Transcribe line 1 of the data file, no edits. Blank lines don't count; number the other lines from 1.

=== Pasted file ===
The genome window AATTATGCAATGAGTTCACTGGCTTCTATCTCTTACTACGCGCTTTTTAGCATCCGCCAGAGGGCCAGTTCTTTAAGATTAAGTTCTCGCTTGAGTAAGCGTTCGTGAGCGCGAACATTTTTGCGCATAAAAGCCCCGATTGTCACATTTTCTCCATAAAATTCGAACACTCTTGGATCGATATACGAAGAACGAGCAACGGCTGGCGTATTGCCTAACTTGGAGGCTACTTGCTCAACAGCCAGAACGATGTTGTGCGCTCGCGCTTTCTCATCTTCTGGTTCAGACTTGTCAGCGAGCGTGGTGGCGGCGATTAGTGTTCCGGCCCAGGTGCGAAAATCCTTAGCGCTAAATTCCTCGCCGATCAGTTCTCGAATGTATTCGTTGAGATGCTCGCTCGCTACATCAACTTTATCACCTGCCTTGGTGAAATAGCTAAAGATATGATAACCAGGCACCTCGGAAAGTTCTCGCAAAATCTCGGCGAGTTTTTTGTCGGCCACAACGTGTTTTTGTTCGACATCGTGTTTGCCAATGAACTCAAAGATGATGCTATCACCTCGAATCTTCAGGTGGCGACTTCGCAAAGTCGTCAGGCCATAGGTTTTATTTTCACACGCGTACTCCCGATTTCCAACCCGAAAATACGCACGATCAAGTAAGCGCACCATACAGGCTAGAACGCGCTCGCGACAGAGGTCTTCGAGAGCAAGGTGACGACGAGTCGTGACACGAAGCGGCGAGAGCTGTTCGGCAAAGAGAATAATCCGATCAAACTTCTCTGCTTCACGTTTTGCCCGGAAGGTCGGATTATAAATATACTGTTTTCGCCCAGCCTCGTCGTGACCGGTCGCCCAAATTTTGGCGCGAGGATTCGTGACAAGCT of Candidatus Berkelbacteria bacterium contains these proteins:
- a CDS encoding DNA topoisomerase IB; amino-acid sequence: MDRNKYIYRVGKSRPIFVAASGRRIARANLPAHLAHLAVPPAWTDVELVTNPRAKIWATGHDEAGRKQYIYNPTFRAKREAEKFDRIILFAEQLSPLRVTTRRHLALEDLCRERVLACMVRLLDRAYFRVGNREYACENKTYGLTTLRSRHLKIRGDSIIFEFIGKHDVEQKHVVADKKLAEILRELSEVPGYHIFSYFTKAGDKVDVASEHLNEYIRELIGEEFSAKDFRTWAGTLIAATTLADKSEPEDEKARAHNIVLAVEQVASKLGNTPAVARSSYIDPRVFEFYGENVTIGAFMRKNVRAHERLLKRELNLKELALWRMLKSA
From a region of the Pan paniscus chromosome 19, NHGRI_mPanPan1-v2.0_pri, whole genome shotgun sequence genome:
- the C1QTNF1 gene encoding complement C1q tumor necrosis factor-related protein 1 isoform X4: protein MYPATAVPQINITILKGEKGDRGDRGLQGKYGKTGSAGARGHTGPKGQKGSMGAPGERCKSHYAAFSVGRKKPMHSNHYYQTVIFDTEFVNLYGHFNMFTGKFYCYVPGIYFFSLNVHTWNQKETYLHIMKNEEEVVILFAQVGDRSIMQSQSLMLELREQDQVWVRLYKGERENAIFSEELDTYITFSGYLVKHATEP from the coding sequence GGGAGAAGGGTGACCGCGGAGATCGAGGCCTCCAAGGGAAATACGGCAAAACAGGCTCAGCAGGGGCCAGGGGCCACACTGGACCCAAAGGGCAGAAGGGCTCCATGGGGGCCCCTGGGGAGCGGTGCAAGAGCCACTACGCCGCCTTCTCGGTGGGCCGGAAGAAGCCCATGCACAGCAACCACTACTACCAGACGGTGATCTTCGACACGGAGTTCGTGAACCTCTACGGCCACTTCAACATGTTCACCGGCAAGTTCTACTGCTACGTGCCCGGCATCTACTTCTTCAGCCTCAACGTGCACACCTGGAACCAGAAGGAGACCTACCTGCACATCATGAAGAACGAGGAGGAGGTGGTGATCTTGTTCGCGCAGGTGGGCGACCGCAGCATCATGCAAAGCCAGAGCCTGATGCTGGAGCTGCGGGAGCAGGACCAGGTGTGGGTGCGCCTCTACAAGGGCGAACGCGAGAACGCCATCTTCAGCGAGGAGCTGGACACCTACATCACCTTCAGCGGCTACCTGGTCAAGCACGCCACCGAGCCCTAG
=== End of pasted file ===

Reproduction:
The genome window AATTATGCAATGAGTTCACTGGCTTCTATCTCTTACTACGCGCTTTTTAGCATCCGCCAGAGGGCCAGTTCTTTAAGATTAAGTTCTCGCTTGAGTAAGCGTTCGTGAGCGCGAACATTTTTGCGCATAAAAGCCCCGATTGTCACATTTTCTCCATAAAATTCGAACACTCTTGGATCGATATACGAAGAACGAGCAACGGCTGGCGTATTGCCTAACTTGGAGGCTACTTGCTCAACAGCCAGAACGATGTTGTGCGCTCGCGCTTTCTCATCTTCTGGTTCAGACTTGTCAGCGAGCGTGGTGGCGGCGATTAGTGTTCCGGCCCAGGTGCGAAAATCCTTAGCGCTAAATTCCTCGCCGATCAGTTCTCGAATGTATTCGTTGAGATGCTCGCTCGCTACATCAACTTTATCACCTGCCTTGGTGAAATAGCTAAAGATATGATAACCAGGCACCTCGGAAAGTTCTCGCAAAATCTCGGCGAGTTTTTTGTCGGCCACAACGTGTTTTTGTTCGACATCGTGTTTGCCAATGAACTCAAAGATGATGCTATCACCTCGAATCTTCAGGTGGCGACTTCGCAAAGTCGTCAGGCCATAGGTTTTATTTTCACACGCGTACTCCCGATTTCCAACCCGAAAATACGCACGATCAAGTAAGCGCACCATACAGGCTAGAACGCGCTCGCGACAGAGGTCTTCGAGAGCAAGGTGACGACGAGTCGTGACACGAAGCGGCGAGAGCTGTTCGGCAAAGAGAATAATCCGATCAAACTTCTCTGCTTCACGTTTTGCCCGGAAGGTCGGATTATAAATATACTGTTTTCGCCCAGCCTCGTCGTGACCGGTCGCCCAAATTTTGGCGCGAGGATTCGTGACAAGCT of Candidatus Berkelbacteria bacterium contains these proteins: